Calorie counting aside, even small dietary changes can have a lasting effect on weight loss.
“If you cut out foods or caloric beverages you consume when you’re not physically hungry, and if your diet is reasonably healthy (i.e., it includes adequate fruits and vegetables every day), then you will automatically start losing excess weight at a safe and healthy rate. It’s vital not to eat too little, otherwise you’ll activate your body’s famine reaction which will slow your metabolic rate and contribute to rebound weight regain,” Dr. Salis adds.
Now let’s look at the actual contribution of exercise to the fat loss equation. The Compendium of Physical Activity Codes and MET Intensities from Ainsworth et al. is a widely respected resource which provides an estimate of caloric expenditure for common exercises. The authors indicate one MET (metabolic equivalent) is equivalent to approximately one calorie per kilogram of body weight per hour. So as an example, a 154 pound (70 kg) person doing a 4 MET activity would expend about 280 calories per hour.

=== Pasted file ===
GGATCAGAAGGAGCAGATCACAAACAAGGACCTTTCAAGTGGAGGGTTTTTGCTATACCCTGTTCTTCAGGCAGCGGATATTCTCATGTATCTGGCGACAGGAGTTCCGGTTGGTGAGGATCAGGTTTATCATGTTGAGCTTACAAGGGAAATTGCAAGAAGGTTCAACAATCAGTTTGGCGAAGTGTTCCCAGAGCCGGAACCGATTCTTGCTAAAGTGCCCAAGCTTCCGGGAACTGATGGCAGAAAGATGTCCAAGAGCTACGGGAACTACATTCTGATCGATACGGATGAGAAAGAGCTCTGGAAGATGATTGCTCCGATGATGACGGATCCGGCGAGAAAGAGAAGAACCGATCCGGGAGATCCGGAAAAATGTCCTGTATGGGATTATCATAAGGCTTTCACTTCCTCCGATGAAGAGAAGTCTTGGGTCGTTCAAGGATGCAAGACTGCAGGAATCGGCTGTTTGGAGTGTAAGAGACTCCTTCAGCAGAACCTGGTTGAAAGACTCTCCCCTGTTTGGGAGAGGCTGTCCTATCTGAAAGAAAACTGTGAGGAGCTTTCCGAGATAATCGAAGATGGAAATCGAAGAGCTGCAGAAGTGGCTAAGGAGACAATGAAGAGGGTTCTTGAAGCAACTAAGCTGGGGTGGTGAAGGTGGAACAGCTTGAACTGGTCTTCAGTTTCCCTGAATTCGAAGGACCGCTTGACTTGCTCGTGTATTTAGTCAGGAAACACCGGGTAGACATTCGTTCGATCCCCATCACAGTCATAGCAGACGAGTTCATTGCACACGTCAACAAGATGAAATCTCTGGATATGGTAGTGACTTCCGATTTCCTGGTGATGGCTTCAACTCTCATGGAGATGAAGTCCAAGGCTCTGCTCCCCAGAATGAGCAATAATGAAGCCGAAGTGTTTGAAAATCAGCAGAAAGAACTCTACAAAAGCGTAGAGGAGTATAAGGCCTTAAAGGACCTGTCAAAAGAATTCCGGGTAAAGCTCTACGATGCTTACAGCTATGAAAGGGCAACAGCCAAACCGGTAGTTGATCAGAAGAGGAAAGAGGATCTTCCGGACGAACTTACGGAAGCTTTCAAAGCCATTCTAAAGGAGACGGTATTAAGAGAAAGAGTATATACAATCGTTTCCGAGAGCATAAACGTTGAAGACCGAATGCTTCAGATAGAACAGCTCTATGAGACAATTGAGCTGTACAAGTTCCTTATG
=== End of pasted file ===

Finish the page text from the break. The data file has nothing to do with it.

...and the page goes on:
Looking at the following MET levels of common activities most people could reasonably be expected to do, you can see it requires some serious time investment and elbow grease to burn the equivalent energy of 2500 calories worth of stored fat by exercise alone. Based on this, it is obvious that to lose 10 pounds of stored body fat in two weeks, you would have to help it along with a reduced calorie diet.
|METS||Activity||Cal/hour||Hours to burn 2500 calories|
|3.3||Walking (3mph, moderate pace)||231||10.82|
|7.0||Rowing at 100 watts (moderate effort)||490||5.10|
|8.0||Bicycling 12-13.9 mph (moderate effort)||560||4.46|